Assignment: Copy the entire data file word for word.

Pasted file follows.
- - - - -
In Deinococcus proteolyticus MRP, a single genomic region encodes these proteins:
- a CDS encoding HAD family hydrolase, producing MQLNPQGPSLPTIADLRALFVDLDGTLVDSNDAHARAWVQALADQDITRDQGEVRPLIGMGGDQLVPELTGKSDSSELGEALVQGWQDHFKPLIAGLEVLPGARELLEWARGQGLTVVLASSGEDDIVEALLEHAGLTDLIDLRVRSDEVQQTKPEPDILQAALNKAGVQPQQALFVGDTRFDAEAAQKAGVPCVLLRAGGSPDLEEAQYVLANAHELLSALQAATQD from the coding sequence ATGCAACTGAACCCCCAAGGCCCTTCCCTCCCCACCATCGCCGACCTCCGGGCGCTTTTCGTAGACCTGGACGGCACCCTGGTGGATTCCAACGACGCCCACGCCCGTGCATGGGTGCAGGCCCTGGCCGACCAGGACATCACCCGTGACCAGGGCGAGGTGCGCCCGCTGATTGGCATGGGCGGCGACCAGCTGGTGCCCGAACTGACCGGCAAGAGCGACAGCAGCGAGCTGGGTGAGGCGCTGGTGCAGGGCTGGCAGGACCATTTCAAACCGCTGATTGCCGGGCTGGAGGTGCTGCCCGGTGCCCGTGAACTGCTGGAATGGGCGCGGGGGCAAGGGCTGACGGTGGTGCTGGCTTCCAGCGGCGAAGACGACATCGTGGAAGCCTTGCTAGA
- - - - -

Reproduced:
In Deinococcus proteolyticus MRP, a single genomic region encodes these proteins:
- a CDS encoding HAD family hydrolase, producing MQLNPQGPSLPTIADLRALFVDLDGTLVDSNDAHARAWVQALADQDITRDQGEVRPLIGMGGDQLVPELTGKSDSSELGEALVQGWQDHFKPLIAGLEVLPGARELLEWARGQGLTVVLASSGEDDIVEALLEHAGLTDLIDLRVRSDEVQQTKPEPDILQAALNKAGVQPQQALFVGDTRFDAEAAQKAGVPCVLLRAGGSPDLEEAQYVLANAHELLSALQAATQD from the coding sequence ATGCAACTGAACCCCCAAGGCCCTTCCCTCCCCACCATCGCCGACCTCCGGGCGCTTTTCGTAGACCTGGACGGCACCCTGGTGGATTCCAACGACGCCCACGCCCGTGCATGGGTGCAGGCCCTGGCCGACCAGGACATCACCCGTGACCAGGGCGAGGTGCGCCCGCTGATTGGCATGGGCGGCGACCAGCTGGTGCCCGAACTGACCGGCAAGAGCGACAGCAGCGAGCTGGGTGAGGCGCTGGTGCAGGGCTGGCAGGACCATTTCAAACCGCTGATTGCCGGGCTGGAGGTGCTGCCCGGTGCCCGTGAACTGCTGGAATGGGCGCGGGGGCAAGGGCTGACGGTGGTGCTGGCTTCCAGCGGCGAAGACGACATCGTGGAAGCCTTGCTAGA